She was all he had left. All he’d had left since the day those things had first shown up. The common parlance called them zombies, and they almost matched the tropes of the horror movies, but that didn’t matter. What mattered was that they were nearly impossible to kill and had long since destroyed civilization as we once knew it. He had been home with his daughter, far from the cities where the outbreaks had been the worst. His wife, though, she had been at work at the hospital. They had never heard from her again.
They had to move again now, he and his daughter. They were making their way west, aiming to trek into the mountains and then start making their way north. Assuming they could enter Canada, of course. The rumors coming from the frozen north were that the creatures were there too but only in the southernmost areas. It seemed they had trouble with the cold. They were moving on foot, the car a scrap heap hundreds of miles behind them. They each carried a backpack and he had his father’s rifle. Not that he thought it would be useful against the creatures. But if other humans tried to be a problem, he would deal with it.
The underbrush was thick in this part of the forest, with lots of bushes that obscured the area around them. That was how they stumbled onto the scene. A creature. Just one, thank anything that might still be listening. It was feasting on a kill. He reached out but his daughter had already stopped in her tracks. The creature would be on them in a heartbeat if it noticed them. They couldn’t let it notice them. The head shot up and the creature sniffed the air and hissed. It was a hollow rattling sound, the kind of thing that leaves a body with their hair on end no matter how brave they think they are.
The only way anyone had been able to come up with to kill the things was complete destruction. Water was useless, as were the old legendary standbys of decapitation and firearms. Fire took time and left them able to function while immolated, which wasn’t really an improvement. Acid was reasonably alright if you could keep the creature contained. All in all, the most effective was probably a woodchipper. He had a rifle and his daughter had a knife. Things weren’t exactly looking great. He took a breath and then shoved the rifle into his daughter’s hands, pointing towards a way around. Then he ran at the creature, screaming.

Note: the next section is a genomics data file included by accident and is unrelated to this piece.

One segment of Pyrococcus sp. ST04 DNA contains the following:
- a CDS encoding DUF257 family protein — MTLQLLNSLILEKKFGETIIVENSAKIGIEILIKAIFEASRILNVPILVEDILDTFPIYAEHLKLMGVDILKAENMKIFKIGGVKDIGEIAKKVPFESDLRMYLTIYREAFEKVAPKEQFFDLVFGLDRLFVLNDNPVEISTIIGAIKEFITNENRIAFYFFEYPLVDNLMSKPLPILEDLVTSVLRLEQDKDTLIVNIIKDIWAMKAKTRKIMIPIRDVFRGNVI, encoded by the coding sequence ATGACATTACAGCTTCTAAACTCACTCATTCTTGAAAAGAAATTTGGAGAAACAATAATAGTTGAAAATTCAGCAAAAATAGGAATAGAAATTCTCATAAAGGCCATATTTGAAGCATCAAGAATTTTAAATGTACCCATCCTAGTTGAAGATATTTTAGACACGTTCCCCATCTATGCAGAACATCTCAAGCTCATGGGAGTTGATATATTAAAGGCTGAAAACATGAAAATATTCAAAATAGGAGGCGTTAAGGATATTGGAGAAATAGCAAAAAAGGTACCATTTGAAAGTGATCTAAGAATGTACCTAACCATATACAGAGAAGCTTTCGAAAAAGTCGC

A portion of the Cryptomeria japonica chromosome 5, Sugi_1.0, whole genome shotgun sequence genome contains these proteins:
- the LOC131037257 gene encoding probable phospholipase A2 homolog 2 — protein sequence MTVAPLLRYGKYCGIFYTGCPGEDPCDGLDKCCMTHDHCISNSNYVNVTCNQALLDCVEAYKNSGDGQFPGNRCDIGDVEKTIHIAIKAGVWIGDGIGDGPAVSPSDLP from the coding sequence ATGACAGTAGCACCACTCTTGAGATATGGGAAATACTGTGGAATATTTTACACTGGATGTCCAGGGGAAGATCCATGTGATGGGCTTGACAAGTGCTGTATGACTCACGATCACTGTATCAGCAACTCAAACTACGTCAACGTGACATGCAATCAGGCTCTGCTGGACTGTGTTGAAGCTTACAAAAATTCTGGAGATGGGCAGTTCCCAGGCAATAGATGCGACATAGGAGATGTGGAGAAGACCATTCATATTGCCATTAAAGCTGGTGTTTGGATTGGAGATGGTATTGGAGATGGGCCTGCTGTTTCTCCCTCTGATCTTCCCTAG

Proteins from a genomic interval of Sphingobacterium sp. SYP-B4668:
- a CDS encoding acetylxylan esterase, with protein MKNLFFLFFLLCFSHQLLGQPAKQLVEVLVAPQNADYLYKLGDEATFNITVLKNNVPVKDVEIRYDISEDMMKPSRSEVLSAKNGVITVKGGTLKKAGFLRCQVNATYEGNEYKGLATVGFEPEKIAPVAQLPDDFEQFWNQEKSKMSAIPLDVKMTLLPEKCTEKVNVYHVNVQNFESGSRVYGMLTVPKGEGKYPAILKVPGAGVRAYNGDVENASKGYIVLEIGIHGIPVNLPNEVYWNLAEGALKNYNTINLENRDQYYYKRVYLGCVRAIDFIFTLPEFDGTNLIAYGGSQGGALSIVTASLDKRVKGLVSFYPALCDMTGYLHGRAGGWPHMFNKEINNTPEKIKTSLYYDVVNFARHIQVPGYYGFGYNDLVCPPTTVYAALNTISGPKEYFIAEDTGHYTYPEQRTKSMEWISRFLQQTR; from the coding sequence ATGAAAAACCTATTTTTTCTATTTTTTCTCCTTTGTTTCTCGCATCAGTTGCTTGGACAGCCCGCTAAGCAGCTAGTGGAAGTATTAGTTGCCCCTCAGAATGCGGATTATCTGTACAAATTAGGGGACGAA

She was all he had left. If only one of them was going to make it out of here alive, it would be her.
Peter had told Wendy that girls didn’t get to Neverland nearly as often, they simply didn’t get lost like boys did. And he was right. And he was wrong. Baby girls don’t get lost. It’s the older ones who sometimes find themselves straying. It starts when they put their hair up and let their skirts down. Some of those young women find themselves walking down the roads they were forbidden to tread, dreaming the dreams they were told to never have. Sometimes, these young women puzzle out which is the second star to the right and sometimes they go back to help the lost girls left behind.